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Accrediting Individuals, Not Institutions
December 12, 2012 - 9:06pm

 

Two pieces of news crossed my radar this Wednesday morning. One was on the decision of SACS to put universities like FAMU on probation (again) and UVa on warning status.  The other was that StraighterLine will begin to allow their instructors to set the price they charge for the (often accredited) courses they offer. The two pieces of news, on the surface, seem unrelated. But, dig a little deeper, and we can find a lot of what ills higher education, and a potential solution, at least for those who have been long ignored and exploited by higher education.

The article here in IHE stated as much: the majority of the time, the reason why schools are put on probation are either financial or administrative. I want to add, not academic. Let me repeat that: the majority of the schools that are put on probation or given warning status receive these “punishments” because of reasons outside of their core mission, which is to educate students. The lone exception to that may be this year’s “warning” to UNC at Chapel Hill. But as pointed out in the comments, schools that are put on probation for financial and administrative reasons are also put through the academic wringer, often forced to meet academic standards not imposed on other institutions. Not to mention the stress and extra work placed on already over-worked and often under-funded faculty.

I know, I saw it happen.

So you have faculty being punished for crimes that they have little to nothing to do with. Now, you may argue that the faculty “let” these administrative oversights happen, but the answer to that isn’t to force them to revise the curriculum but instead to strengthen shared governance. Having said that, depending on the institution, the majority of the people actually delivering the education to the students are left out of most, if not all, of these conversations, either way: contingent, non-tenure-track faculty. Whatever financial mismanagement or administrative abuse that took place certainly never profited an adjunct; if anything, it always seems to adversely impact them, perhaps even more so than the tenured/tenure-track faculty.

Which brings me to the StraighterLine announcement. What is interesting to me, again in the comments, that it makes the point of re-establishing the close connection between instructor and student. There is a minimal middle-man involved. Is it capitalistic and free-market? You bet. Does it seem to offer a more humane alternative for both instructor and student (who are, let’s face it, almost as ignored as an actual constituent in these discussion as adjuncts; both are treated as concepts rather than actual, you know, living, breathing people). It’s up to an independent body to evaluate the courses, not the institution itself.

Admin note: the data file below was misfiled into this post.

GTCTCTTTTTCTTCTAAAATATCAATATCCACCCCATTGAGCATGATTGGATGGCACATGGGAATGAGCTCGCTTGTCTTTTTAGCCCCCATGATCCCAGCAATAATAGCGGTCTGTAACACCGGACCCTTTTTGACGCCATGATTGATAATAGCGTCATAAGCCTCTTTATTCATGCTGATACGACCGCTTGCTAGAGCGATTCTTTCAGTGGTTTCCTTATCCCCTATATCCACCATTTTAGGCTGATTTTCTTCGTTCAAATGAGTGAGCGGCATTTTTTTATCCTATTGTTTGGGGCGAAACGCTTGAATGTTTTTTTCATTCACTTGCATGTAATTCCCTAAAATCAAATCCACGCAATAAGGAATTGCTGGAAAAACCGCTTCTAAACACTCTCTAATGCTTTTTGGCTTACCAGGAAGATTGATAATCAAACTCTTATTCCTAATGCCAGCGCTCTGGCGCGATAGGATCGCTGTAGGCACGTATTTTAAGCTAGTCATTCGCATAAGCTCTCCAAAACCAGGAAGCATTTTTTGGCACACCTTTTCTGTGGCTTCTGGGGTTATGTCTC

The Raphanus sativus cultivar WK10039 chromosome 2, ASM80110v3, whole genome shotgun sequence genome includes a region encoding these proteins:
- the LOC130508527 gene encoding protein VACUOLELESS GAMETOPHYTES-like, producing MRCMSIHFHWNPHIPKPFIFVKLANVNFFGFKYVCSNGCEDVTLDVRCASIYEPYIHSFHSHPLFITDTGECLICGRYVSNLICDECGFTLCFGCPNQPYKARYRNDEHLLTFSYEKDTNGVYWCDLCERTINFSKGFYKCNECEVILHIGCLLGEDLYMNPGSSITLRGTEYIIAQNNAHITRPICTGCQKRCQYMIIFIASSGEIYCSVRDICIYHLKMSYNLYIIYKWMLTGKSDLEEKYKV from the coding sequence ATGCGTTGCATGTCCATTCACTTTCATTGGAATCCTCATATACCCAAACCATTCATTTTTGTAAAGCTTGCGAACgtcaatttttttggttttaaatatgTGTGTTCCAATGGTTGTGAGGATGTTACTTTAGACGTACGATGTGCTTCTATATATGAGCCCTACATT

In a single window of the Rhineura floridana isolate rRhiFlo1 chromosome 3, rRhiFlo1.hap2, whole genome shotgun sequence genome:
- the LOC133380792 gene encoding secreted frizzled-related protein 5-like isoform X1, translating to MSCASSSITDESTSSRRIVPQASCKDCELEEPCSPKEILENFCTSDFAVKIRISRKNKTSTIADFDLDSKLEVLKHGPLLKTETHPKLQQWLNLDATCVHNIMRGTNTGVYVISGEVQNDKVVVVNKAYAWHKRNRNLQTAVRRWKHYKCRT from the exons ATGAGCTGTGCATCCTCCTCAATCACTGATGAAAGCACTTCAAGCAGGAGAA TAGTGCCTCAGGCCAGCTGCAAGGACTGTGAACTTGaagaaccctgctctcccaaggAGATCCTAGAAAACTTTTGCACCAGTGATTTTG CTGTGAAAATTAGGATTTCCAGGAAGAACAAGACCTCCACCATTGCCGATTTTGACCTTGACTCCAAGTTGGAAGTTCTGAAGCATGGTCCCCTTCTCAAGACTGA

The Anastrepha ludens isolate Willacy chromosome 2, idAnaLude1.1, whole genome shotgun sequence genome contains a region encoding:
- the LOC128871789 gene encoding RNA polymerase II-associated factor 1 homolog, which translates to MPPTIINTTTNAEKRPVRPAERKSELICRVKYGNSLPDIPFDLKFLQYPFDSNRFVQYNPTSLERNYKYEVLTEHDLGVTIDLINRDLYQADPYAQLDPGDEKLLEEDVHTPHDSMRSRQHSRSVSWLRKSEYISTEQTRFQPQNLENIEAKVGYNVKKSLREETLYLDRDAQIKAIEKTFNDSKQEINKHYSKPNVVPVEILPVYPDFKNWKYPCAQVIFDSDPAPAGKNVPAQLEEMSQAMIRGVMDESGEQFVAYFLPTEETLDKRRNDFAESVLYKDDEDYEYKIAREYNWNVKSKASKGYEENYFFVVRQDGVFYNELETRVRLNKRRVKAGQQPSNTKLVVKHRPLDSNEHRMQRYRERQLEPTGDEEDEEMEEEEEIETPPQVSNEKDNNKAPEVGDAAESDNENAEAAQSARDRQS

This is a bit different than the situation I wrote about a few years ago, when Nixty.com started up and simply asserted that, if an instructor was teaching the same course that they had or were teaching at an accredited university, then the course offered through Nixty should/would be accepted for credit. It was revolutionary, radical, and incredibly naïve (so of course I loved it). I don’t know what Nixty is doing now (it’s not clear from their homepage and refuse to sign-in using facebook), but I’m sure the idea of offering courses “for credit” quickly evaporated. It does, however, raise an important point: if an instructor has offered a course in the past through a “legitimate” delivery method, why can’t they offer it on their own?

And to say that the accreditation process makes sure that academics are taken seriously (thus “validating” your degree), remember that for most accrediting bodies, a course offered by the university only needs a warm body with 18-graduate-credit hours standing in front of the class (or the other side of the computer screen). Sure, we upload of syllabus every semester, but does that even matter (again, see the situation at UNC, Chapel Hill)? And anyone who has been an adjunct knows that the level of supervision varies wildly from institution to institution, and not always with sound pedagogy in mind. Not to mention the countless times we have been called on to teach a course only tenuously in our wheelhouse at the last minute. Seeing as how the institution itself isn’t doing a particularly good job, why can’t we be accredited as individual instructors? Have some sort of accreditation that says, yes, this person can teach these courses.

When I ran this idea past my husband, he looked at me incredulously and pointed to his PhD diploma hanging on his office wall. “We already have our accreditation,” he replied. That doesn’t seem to be enough. Why do we need a university to look at our CV and say, yup, you have 18 credit hours! when students or parents or some other body can do it just as well, not to mention cut out the massive layer of administration? Of course, the problem is that the massive layer of administration would never allow itself to become obsolete, thus even if individual instructors were accredited, there’s no reason for a university to accept the credits.

But I think there is something to this.

Either that, or I’m just as guilty of being revolutionary, radical, and incredibly naïve. It wouldn’t be the first time.  

 

 

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